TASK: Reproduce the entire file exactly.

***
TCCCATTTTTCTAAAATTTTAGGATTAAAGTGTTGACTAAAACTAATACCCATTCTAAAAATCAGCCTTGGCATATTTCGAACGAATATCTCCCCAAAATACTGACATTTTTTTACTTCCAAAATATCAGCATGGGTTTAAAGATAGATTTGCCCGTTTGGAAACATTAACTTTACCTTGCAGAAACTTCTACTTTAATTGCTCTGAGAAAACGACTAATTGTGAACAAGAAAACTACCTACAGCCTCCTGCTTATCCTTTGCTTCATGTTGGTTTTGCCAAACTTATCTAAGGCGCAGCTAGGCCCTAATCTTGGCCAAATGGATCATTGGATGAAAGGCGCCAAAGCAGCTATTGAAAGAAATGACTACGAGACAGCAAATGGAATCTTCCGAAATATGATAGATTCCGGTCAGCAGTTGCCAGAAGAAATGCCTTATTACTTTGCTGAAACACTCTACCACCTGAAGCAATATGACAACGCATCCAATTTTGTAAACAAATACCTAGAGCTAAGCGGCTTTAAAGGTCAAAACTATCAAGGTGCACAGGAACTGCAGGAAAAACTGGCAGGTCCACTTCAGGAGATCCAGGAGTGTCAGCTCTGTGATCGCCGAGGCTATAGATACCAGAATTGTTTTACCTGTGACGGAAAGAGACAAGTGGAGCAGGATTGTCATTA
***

TCCCATTTTTCTAAAATTTTAGGATTAAAGTGTTGACTAAAACTAATACCCATTCTAAAAATCAGCCTTGGCATATTTCGAACGAATATCTCCCCAAAATACTGACATTTTTTTACTTCCAAAATATCAGCATGGGTTTAAAGATAGATTTGCCCGTTTGGAAACATTAACTTTACCTTGCAGAAACTTCTACTTTAATTGCTCTGAGAAAACGACTAATTGTGAACAAGAAAACTACCTACAGCCTCCTGCTTATCCTTTGCTTCATGTTGGTTTTGCCAAACTTATCTAAGGCGCAGCTAGGCCCTAATCTTGGCCAAATGGATCATTGGATGAAAGGCGCCAAAGCAGCTATTGAAAGAAATGACTACGAGACAGCAAATGGAATCTTCCGAAATATGATAGATTCCGGTCAGCAGTTGCCAGAAGAAATGCCTTATTACTTTGCTGAAACACTCTACCACCTGAAGCAATATGACAACGCATCCAATTTTGTAAACAAATACCTAGAGCTAAGCGGCTTTAAAGGTCAAAACTATCAAGGTGCACAGGAACTGCAGGAAAAACTGGCAGGTCCACTTCAGGAGATCCAGGAGTGTCAGCTCTGTGATCGCCGAGGCTATAGATACCAGAATTGTTTTACCTGTGACGGAAAGAGACAAGTGGAGCAGGATTGTCATTA